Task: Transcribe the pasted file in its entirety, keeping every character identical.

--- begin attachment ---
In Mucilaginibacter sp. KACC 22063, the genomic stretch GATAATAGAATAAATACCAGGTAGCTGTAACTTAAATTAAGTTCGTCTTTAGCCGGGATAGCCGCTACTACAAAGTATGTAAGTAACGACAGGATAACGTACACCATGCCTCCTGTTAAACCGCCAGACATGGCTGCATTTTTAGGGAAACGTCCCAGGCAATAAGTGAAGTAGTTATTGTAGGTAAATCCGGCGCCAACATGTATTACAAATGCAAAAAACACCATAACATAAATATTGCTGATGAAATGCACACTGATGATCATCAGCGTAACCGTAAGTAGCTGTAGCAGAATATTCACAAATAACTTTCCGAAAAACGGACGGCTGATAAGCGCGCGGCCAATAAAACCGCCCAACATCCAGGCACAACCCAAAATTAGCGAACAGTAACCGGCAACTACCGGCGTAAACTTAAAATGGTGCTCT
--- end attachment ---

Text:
In Mucilaginibacter sp. KACC 22063, the genomic stretch GATAATAGAATAAATACCAGGTAGCTGTAACTTAAATTAAGTTCGTCTTTAGCCGGGATAGCCGCTACTACAAAGTATGTAAGTAACGACAGGATAACGTACACCATGCCTCCTGTTAAACCGCCAGACATGGCTGCATTTTTAGGGAAACGTCCCAGGCAATAAGTGAAGTAGTTATTGTAGGTAAATCCGGCGCCAACATGTATTACAAATGCAAAAAACACCATAACATAAATATTGCTGATGAAATGCACACTGATGATCATCAGCGTAACCGTAAGTAGCTGTAGCAGAATATTCACAAATAACTTTCCGAAAAACGGACGGCTGATAAGCGCGCGGCCAATAAAACCGCCCAACATCCAGGCACAACCCAAAATTAGCGAACAGTAACCGGCAACTACCGGCGTAAACTTAAAATGGTGCTCT